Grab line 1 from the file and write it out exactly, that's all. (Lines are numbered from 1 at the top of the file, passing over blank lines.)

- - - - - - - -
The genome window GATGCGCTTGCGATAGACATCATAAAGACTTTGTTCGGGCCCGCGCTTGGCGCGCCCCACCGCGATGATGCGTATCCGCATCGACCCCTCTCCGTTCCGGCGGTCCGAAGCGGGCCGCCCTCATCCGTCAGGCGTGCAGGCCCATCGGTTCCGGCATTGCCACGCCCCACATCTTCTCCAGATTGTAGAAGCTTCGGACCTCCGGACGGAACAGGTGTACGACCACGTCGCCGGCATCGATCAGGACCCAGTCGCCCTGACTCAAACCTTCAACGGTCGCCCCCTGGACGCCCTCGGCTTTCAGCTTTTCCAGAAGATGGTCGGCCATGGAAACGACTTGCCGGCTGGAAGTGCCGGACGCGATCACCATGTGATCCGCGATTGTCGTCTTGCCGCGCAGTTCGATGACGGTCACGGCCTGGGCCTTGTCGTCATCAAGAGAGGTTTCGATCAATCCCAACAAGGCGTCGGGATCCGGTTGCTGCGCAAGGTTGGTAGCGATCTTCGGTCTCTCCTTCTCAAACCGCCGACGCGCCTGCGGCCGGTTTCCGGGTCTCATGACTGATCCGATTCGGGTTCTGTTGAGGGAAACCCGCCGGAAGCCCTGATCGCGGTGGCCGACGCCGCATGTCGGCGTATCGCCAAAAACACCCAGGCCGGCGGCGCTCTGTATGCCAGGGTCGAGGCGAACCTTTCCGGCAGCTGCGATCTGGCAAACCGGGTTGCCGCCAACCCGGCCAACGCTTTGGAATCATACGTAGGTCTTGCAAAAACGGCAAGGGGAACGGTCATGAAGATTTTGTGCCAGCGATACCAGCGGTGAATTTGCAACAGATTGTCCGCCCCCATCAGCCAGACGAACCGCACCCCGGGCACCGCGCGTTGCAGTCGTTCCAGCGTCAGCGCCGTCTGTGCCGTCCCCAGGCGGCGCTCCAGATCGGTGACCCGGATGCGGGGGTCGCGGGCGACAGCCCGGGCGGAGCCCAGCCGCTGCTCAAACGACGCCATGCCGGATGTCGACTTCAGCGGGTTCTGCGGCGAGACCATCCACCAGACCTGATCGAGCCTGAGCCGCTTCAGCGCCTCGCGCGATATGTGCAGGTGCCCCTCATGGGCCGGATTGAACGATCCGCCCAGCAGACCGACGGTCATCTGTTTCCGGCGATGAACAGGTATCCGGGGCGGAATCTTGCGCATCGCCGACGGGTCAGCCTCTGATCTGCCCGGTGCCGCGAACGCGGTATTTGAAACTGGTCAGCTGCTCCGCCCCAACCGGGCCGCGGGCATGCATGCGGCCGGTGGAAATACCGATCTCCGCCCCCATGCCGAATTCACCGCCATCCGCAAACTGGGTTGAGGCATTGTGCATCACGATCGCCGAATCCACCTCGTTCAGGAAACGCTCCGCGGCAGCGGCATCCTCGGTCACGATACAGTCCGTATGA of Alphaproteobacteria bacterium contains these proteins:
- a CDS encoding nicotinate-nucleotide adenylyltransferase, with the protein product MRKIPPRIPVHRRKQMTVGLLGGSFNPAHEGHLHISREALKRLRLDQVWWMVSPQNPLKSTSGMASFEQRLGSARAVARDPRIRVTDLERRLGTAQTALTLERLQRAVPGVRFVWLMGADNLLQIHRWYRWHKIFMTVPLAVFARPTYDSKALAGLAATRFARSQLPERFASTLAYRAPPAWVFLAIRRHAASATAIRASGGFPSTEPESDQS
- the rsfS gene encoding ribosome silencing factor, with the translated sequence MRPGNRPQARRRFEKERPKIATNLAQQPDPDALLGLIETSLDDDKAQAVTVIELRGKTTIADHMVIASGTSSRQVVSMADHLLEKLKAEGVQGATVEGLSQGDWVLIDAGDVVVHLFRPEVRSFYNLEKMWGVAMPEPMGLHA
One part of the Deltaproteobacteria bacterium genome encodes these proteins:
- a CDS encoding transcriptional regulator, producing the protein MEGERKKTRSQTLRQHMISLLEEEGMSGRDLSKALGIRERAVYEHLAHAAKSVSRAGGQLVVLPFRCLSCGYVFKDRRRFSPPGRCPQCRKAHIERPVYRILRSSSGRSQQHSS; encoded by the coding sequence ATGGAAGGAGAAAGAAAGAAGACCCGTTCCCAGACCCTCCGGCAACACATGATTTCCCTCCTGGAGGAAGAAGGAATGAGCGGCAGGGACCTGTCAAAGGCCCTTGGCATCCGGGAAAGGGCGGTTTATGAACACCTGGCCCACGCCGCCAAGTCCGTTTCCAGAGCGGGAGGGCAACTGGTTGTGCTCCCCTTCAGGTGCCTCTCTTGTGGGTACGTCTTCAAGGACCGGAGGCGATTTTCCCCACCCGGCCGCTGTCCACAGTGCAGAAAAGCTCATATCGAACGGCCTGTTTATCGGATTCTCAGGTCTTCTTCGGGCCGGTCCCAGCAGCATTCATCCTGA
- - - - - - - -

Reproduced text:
The genome window GATGCGCTTGCGATAGACATCATAAAGACTTTGTTCGGGCCCGCGCTTGGCGCGCCCCACCGCGATGATGCGTATCCGCATCGACCCCTCTCCGTTCCGGCGGTCCGAAGCGGGCCGCCCTCATCCGTCAGGCGTGCAGGCCCATCGGTTCCGGCATTGCCACGCCCCACATCTTCTCCAGATTGTAGAAGCTTCGGACCTCCGGACGGAACAGGTGTACGACCACGTCGCCGGCATCGATCAGGACCCAGTCGCCCTGACTCAAACCTTCAACGGTCGCCCCCTGGACGCCCTCGGCTTTCAGCTTTTCCAGAAGATGGTCGGCCATGGAAACGACTTGCCGGCTGGAAGTGCCGGACGCGATCACCATGTGATCCGCGATTGTCGTCTTGCCGCGCAGTTCGATGACGGTCACGGCCTGGGCCTTGTCGTCATCAAGAGAGGTTTCGATCAATCCCAACAAGGCGTCGGGATCCGGTTGCTGCGCAAGGTTGGTAGCGATCTTCGGTCTCTCCTTCTCAAACCGCCGACGCGCCTGCGGCCGGTTTCCGGGTCTCATGACTGATCCGATTCGGGTTCTGTTGAGGGAAACCCGCCGGAAGCCCTGATCGCGGTGGCCGACGCCGCATGTCGGCGTATCGCCAAAAACACCCAGGCCGGCGGCGCTCTGTATGCCAGGGTCGAGGCGAACCTTTCCGGCAGCTGCGATCTGGCAAACCGGGTTGCCGCCAACCCGGCCAACGCTTTGGAATCATACGTAGGTCTTGCAAAAACGGCAAGGGGAACGGTCATGAAGATTTTGTGCCAGCGATACCAGCGGTGAATTTGCAACAGATTGTCCGCCCCCATCAGCCAGACGAACCGCACCCCGGGCACCGCGCGTTGCAGTCGTTCCAGCGTCAGCGCCGTCTGTGCCGTCCCCAGGCGGCGCTCCAGATCGGTGACCCGGATGCGGGGGTCGCGGGCGACAGCCCGGGCGGAGCCCAGCCGCTGCTCAAACGACGCCATGCCGGATGTCGACTTCAGCGGGTTCTGCGGCGAGACCATCCACCAGACCTGATCGAGCCTGAGCCGCTTCAGCGCCTCGCGCGATATGTGCAGGTGCCCCTCATGGGCCGGATTGAACGATCCGCCCAGCAGACCGACGGTCATCTGTTTCCGGCGATGAACAGGTATCCGGGGCGGAATCTTGCGCATCGCCGACGGGTCAGCCTCTGATCTGCCCGGTGCCGCGAACGCGGTATTTGAAACTGGTCAGCTGCTCCGCCCCAACCGGGCCGCGGGCATGCATGCGGCCGGTGGAAATACCGATCTCCGCCCCCATGCCGAATTCACCGCCATCCGCAAACTGGGTTGAGGCATTGTGCATCACGATCGCCGAATCCACCTCGTTCAGGAAACGCTCCGCGGCAGCGGCATCCTCGGTCACGATACAGTCCGTATGA of Alphaproteobacteria bacterium contains these proteins: